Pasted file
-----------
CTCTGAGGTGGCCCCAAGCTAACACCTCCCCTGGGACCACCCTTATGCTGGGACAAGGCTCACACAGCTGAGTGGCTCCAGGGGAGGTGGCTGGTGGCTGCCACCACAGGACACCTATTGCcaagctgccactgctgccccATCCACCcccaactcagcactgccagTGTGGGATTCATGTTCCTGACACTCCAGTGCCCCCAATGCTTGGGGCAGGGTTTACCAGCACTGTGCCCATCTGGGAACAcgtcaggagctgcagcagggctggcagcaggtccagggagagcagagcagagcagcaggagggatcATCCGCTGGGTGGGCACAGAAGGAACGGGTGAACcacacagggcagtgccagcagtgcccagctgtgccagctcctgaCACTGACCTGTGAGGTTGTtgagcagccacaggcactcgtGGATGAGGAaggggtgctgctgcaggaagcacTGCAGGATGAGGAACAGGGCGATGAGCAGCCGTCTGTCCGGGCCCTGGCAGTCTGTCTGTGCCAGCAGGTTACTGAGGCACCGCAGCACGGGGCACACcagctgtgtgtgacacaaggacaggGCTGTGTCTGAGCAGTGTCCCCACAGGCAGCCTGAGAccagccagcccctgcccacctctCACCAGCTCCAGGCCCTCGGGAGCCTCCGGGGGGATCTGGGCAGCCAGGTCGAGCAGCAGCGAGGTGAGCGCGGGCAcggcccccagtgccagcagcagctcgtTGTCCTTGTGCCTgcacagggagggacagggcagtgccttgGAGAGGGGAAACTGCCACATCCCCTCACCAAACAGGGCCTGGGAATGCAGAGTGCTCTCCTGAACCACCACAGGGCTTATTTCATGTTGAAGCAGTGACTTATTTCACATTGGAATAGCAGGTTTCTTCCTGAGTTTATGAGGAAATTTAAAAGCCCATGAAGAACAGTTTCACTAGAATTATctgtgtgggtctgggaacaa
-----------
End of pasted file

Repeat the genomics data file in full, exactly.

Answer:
CTCTGAGGTGGCCCCAAGCTAACACCTCCCCTGGGACCACCCTTATGCTGGGACAAGGCTCACACAGCTGAGTGGCTCCAGGGGAGGTGGCTGGTGGCTGCCACCACAGGACACCTATTGCcaagctgccactgctgccccATCCACCcccaactcagcactgccagTGTGGGATTCATGTTCCTGACACTCCAGTGCCCCCAATGCTTGGGGCAGGGTTTACCAGCACTGTGCCCATCTGGGAACAcgtcaggagctgcagcagggctggcagcaggtccagggagagcagagcagagcagcaggagggatcATCCGCTGGGTGGGCACAGAAGGAACGGGTGAACcacacagggcagtgccagcagtgcccagctgtgccagctcctgaCACTGACCTGTGAGGTTGTtgagcagccacaggcactcgtGGATGAGGAaggggtgctgctgcaggaagcacTGCAGGATGAGGAACAGGGCGATGAGCAGCCGTCTGTCCGGGCCCTGGCAGTCTGTCTGTGCCAGCAGGTTACTGAGGCACCGCAGCACGGGGCACACcagctgtgtgtgacacaaggacaggGCTGTGTCTGAGCAGTGTCCCCACAGGCAGCCTGAGAccagccagcccctgcccacctctCACCAGCTCCAGGCCCTCGGGAGCCTCCGGGGGGATCTGGGCAGCCAGGTCGAGCAGCAGCGAGGTGAGCGCGGGCAcggcccccagtgccagcagcagctcgtTGTCCTTGTGCCTgcacagggagggacagggcagtgccttgGAGAGGGGAAACTGCCACATCCCCTCACCAAACAGGGCCTGGGAATGCAGAGTGCTCTCCTGAACCACCACAGGGCTTATTTCATGTTGAAGCAGTGACTTATTTCACATTGGAATAGCAGGTTTCTTCCTGAGTTTATGAGGAAATTTAAAAGCCCATGAAGAACAGTTTCACTAGAATTATctgtgtgggtctgggaacaa